Tenancy by the Entirety
A divorce will sever a tenancy by the entirety causing it to become a tenancy in common. Bernatavicius v. Bernatavicius, 259 Mass. 486, 156 N.E. 685 (1927) . The reason for this, of course, is that (i) a tenancy by the entirety can exist only between married persons and (ii) a joint tenancy can be created only with the use of language to that effect. That leaves, in such a case, the only remaining tenancy, namely a tenancy in common. But a divorce will not disturb a joint tenancy when created by appropriate words because a joint tenancy is not dependent upon the marital status of the parties. The question, of course, remains whether a deed to married persons as joint tenants would be "converted" into a tenancy by the entirety. Before 1973 this would have been the case. See Franz v. Franz, 308 Mass. 262, 32 N.E.2d 205 (1941). (Prior to 1885 a deed to husband and wife without the recitation of any tenancy would create a tenancy by the entirety.) But since the passage of Chapter 210 of the Acts of 1973 (amending G.L.c. 184, §7) a deed to two married person as joint tenants will create a joint tenancy and not a tenancy by the entirety. Their subsequent divorce will not affect the tenancy.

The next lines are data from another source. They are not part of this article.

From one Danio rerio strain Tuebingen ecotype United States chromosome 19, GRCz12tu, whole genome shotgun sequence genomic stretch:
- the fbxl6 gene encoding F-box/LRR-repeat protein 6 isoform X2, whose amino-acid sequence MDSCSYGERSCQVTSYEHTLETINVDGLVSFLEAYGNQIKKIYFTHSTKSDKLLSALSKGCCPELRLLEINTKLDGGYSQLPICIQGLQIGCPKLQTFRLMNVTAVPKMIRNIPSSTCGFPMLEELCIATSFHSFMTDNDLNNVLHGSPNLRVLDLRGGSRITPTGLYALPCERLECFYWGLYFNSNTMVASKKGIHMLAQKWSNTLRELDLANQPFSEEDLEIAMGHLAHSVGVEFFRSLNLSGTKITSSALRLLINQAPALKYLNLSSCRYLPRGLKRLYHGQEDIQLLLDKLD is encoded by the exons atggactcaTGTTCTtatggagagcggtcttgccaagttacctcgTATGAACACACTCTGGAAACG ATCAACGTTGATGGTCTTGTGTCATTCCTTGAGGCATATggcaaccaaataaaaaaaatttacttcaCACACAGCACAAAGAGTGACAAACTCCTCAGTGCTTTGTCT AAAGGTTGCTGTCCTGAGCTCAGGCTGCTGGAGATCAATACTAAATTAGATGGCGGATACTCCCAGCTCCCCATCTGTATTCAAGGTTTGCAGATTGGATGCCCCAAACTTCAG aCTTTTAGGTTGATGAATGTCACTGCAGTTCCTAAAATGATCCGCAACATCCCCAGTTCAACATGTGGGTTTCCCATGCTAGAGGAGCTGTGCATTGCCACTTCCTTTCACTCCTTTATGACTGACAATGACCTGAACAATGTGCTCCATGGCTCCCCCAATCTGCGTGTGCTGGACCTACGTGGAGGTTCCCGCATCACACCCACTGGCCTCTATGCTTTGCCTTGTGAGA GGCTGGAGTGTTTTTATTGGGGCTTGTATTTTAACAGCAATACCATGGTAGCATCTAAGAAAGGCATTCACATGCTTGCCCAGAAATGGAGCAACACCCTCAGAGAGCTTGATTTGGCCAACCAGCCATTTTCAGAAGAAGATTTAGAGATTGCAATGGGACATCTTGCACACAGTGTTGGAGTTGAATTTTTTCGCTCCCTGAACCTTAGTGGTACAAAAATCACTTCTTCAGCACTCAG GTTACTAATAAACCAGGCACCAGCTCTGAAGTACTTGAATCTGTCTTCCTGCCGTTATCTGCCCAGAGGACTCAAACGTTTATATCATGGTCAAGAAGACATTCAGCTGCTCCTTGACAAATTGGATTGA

1 Bernatavicius v. Bernatavicius, 259 Mass. 486, 156 N.E. 685 (1927) tells us that "the tenancy by the entirety is essentially a joint tenancy modified by the common law theory of the unity of husband and wife," and points out that '[divorce] divides the common law unity hitherto existing [and] creates two individuals in place of the unity theretofore recognized by the common law as existing." As the court points out, "The foundation and continuance of a tenancy by the entirety are inconsistent with the legal conception of a man and woman no longer in a state of matrimony toward each other. When persons who have been tenants by the entirety cease to be husband and wife, the legal factors necessary to that tenancy have gone out of existence." So the reason that a divorce shatters a tenancy by the entirety is that the element necessary to support this special type of joint tenancy – a valid marriage between the parties is gone. On the other hand a traditional joint tenancy does not depend for its existence upon this special relationship of marriage so the termination of the marriage – an unnecessary element to the tenancy would have no effect on the tenancy. Whether the parties were ever married or ceased to be married after taking title is irrelevant. See Lima v. Lima, 30 Mass. App. Ct. 479, 570 N.E.2d 158 (1991).